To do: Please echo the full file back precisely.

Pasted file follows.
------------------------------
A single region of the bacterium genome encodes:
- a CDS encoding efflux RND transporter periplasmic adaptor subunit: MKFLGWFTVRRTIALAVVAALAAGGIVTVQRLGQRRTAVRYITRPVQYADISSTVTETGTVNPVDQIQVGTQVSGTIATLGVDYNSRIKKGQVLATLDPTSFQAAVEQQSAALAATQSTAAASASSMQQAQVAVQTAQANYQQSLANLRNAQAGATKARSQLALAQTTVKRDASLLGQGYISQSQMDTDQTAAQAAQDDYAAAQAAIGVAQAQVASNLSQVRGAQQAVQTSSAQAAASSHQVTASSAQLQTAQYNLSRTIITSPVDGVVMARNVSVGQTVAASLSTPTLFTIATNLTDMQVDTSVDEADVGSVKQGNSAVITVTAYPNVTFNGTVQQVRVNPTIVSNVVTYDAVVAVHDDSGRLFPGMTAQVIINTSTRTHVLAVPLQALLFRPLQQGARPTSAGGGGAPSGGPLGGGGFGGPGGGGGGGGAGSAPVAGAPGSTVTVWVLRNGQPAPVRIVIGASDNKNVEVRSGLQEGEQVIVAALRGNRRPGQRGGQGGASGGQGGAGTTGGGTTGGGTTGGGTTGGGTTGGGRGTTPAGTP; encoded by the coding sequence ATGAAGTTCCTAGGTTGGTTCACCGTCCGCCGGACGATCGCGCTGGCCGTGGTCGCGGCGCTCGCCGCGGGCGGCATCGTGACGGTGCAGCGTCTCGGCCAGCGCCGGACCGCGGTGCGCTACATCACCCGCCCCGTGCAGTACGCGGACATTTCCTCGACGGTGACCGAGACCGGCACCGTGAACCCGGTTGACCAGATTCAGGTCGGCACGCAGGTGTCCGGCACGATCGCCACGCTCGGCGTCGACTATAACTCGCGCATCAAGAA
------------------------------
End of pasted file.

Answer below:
A single region of the bacterium genome encodes:
- a CDS encoding efflux RND transporter periplasmic adaptor subunit: MKFLGWFTVRRTIALAVVAALAAGGIVTVQRLGQRRTAVRYITRPVQYADISSTVTETGTVNPVDQIQVGTQVSGTIATLGVDYNSRIKKGQVLATLDPTSFQAAVEQQSAALAATQSTAAASASSMQQAQVAVQTAQANYQQSLANLRNAQAGATKARSQLALAQTTVKRDASLLGQGYISQSQMDTDQTAAQAAQDDYAAAQAAIGVAQAQVASNLSQVRGAQQAVQTSSAQAAASSHQVTASSAQLQTAQYNLSRTIITSPVDGVVMARNVSVGQTVAASLSTPTLFTIATNLTDMQVDTSVDEADVGSVKQGNSAVITVTAYPNVTFNGTVQQVRVNPTIVSNVVTYDAVVAVHDDSGRLFPGMTAQVIINTSTRTHVLAVPLQALLFRPLQQGARPTSAGGGGAPSGGPLGGGGFGGPGGGGGGGGAGSAPVAGAPGSTVTVWVLRNGQPAPVRIVIGASDNKNVEVRSGLQEGEQVIVAALRGNRRPGQRGGQGGASGGQGGAGTTGGGTTGGGTTGGGTTGGGTTGGGRGTTPAGTP; encoded by the coding sequence ATGAAGTTCCTAGGTTGGTTCACCGTCCGCCGGACGATCGCGCTGGCCGTGGTCGCGGCGCTCGCCGCGGGCGGCATCGTGACGGTGCAGCGTCTCGGCCAGCGCCGGACCGCGGTGCGCTACATCACCCGCCCCGTGCAGTACGCGGACATTTCCTCGACGGTGACCGAGACCGGCACCGTGAACCCGGTTGACCAGATTCAGGTCGGCACGCAGGTGTCCGGCACGATCGCCACGCTCGGCGTCGACTATAACTCGCGCATCAAGAA